An Introduction to Operational Excellence

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Faculty Member, and Principal Consultant, Marvin M. Wurtzel & Associates, Inc.
Marvin Wurtzel is a Faculty Member of, Certified Business Process Management Professional and the Principal Consultant of Marvin M. Wurtzel & Associates, Inc., a consulting and training firm that specializes in quality, process and productivity improvement. Marvin has extensive management experience at leading companies in financial services, information technology, electronic manufacturing, telecom, health care, pharmaceuticals and consumer products. He has implemented Six Sigma and Process Management strategies resulting in, cost reduction, as well as, customer satisfaction, productivity, quality and cycle time improvements. He is a Fellow of the American Society for Quality, a three time Malcolm Baldrige National Quality Award (MBNQA) Examiner and a Master Black Belt.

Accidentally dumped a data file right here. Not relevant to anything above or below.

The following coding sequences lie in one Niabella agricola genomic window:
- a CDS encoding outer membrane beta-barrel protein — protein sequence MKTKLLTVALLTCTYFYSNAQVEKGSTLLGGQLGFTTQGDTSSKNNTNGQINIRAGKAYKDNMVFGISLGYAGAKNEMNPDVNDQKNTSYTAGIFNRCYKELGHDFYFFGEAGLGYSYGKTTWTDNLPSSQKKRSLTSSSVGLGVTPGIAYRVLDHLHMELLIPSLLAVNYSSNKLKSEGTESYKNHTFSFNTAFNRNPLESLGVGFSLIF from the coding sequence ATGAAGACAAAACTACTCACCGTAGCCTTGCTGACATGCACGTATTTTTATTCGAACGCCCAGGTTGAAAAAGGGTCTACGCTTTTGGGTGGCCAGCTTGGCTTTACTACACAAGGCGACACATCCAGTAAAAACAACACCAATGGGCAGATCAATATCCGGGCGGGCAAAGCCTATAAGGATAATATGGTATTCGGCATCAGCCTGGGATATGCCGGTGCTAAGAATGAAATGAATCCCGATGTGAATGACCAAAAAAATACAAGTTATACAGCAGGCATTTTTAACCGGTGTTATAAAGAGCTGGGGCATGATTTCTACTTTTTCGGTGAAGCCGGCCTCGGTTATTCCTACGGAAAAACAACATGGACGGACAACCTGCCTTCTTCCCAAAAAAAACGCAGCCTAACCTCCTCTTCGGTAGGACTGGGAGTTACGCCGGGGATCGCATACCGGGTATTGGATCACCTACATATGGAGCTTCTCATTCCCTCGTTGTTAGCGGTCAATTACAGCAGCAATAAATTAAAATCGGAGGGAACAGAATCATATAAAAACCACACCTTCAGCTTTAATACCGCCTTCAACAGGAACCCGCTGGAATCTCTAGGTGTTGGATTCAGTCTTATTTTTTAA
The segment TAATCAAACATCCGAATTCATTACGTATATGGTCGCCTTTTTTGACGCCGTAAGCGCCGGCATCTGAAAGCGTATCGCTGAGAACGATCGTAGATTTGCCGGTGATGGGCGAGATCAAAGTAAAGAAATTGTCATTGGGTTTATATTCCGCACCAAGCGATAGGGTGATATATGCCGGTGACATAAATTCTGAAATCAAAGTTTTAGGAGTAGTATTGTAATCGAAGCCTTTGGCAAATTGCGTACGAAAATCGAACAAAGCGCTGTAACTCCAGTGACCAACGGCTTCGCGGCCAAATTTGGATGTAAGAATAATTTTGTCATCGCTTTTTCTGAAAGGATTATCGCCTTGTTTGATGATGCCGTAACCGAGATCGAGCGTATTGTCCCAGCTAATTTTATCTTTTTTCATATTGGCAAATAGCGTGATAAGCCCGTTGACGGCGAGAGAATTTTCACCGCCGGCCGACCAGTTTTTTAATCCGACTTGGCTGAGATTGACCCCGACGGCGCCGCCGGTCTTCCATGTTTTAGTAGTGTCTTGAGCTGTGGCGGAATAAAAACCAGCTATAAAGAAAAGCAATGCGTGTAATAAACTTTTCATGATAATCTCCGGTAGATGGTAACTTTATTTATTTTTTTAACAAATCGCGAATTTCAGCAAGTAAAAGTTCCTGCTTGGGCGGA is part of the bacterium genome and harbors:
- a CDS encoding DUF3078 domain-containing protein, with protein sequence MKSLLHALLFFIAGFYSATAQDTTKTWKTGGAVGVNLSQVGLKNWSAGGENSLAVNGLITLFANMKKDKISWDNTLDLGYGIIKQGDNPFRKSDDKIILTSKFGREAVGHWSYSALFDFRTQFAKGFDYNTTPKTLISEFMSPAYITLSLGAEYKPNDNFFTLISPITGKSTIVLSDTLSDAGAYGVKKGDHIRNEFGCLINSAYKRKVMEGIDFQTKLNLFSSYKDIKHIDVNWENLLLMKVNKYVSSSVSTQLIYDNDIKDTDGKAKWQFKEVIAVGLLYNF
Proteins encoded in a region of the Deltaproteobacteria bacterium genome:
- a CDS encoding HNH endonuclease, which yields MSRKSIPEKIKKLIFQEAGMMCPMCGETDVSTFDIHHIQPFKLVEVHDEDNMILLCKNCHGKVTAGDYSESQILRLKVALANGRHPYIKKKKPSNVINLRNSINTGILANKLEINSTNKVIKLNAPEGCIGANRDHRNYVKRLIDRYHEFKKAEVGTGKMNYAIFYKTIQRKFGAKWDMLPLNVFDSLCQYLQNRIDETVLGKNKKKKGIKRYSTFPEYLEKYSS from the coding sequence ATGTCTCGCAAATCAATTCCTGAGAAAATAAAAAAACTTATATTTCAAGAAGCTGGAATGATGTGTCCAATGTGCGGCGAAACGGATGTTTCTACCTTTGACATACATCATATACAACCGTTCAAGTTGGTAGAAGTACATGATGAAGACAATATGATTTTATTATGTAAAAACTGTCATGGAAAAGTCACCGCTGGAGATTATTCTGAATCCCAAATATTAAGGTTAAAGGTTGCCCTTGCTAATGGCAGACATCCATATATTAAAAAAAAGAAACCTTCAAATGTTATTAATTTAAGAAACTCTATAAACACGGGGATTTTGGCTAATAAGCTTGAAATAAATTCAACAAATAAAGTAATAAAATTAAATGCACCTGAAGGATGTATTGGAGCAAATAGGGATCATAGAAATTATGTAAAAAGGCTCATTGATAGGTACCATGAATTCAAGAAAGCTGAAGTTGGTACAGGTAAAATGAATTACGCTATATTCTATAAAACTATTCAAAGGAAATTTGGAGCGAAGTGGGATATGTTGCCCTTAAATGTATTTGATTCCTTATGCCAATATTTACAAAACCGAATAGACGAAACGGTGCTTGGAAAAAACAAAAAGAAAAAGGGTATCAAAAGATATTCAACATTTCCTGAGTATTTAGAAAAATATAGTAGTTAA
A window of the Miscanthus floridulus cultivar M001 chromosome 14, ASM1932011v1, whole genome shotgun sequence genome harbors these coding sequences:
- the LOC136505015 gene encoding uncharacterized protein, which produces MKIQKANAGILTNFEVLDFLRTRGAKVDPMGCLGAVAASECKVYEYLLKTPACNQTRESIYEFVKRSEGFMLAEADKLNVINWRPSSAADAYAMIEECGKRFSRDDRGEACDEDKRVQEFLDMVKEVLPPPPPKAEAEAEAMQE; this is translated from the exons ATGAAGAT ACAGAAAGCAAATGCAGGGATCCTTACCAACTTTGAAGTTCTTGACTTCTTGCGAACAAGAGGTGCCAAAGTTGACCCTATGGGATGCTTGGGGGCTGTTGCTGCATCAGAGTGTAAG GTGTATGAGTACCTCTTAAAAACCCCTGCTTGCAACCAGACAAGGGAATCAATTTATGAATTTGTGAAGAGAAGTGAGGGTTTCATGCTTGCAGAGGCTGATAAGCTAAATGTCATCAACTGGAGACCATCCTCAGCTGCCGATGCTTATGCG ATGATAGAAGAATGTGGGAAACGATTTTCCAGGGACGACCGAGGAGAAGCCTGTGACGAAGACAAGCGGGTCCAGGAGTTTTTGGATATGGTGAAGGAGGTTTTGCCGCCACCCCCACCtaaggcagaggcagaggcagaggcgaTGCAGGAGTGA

Operational Excellence is not easy to define. Some descriptions are too broad. Others are so narrow that the ultimate definition seems too focused in scope. Often, we end up with definitions that seem plausible in an academic sense, such as “Being world class,” “Being the best globally,” or, “Excellence in everything we do,” but these are difficult to translate into specific practices.

To properly define Operational Excellence, there is value in looking at the evolution of the term.

In “The Discipline of Market Leaders – Choose your Customers, Narrow your Focus, Dominate your Market“, Michael Treacy and Fred Wiersema described three distinct value propositions or disciplines an organization could choose to compete in their market or industry – Operational Excellence, Product Leadership, and Customer Intimacy.